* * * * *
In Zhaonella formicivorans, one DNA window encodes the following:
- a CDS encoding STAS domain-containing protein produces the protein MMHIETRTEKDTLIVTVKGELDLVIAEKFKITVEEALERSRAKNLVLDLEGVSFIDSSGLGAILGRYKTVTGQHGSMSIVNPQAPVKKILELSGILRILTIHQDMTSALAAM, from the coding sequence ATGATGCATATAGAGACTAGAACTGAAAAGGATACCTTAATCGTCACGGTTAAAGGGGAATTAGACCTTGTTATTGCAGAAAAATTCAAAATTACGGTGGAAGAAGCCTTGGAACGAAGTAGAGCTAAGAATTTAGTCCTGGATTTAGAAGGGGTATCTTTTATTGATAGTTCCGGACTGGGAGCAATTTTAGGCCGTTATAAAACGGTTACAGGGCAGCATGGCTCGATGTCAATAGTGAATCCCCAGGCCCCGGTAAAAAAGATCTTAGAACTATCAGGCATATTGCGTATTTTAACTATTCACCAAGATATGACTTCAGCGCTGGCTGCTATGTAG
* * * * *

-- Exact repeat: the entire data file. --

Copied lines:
In Zhaonella formicivorans, one DNA window encodes the following:
- a CDS encoding STAS domain-containing protein produces the protein MMHIETRTEKDTLIVTVKGELDLVIAEKFKITVEEALERSRAKNLVLDLEGVSFIDSSGLGAILGRYKTVTGQHGSMSIVNPQAPVKKILELSGILRILTIHQDMTSALAAM, from the coding sequence ATGATGCATATAGAGACTAGAACTGAAAAGGATACCTTAATCGTCACGGTTAAAGGGGAATTAGACCTTGTTATTGCAGAAAAATTCAAAATTACGGTGGAAGAAGCCTTGGAACGAAGTAGAGCTAAGAATTTAGTCCTGGATTTAGAAGGGGTATCTTTTATTGATAGTTCCGGACTGGGAGCAATTTTAGGCCGTTATAAAACGGTTACAGGGCAGCATGGCTCGATGTCAATAGTGAATCCCCAGGCCCCGGTAAAAAAGATCTTAGAACTATCAGGCATATTGCGTATTTTAACTATTCACCAAGATATGACTTCAGCGCTGGCTGCTATGTAG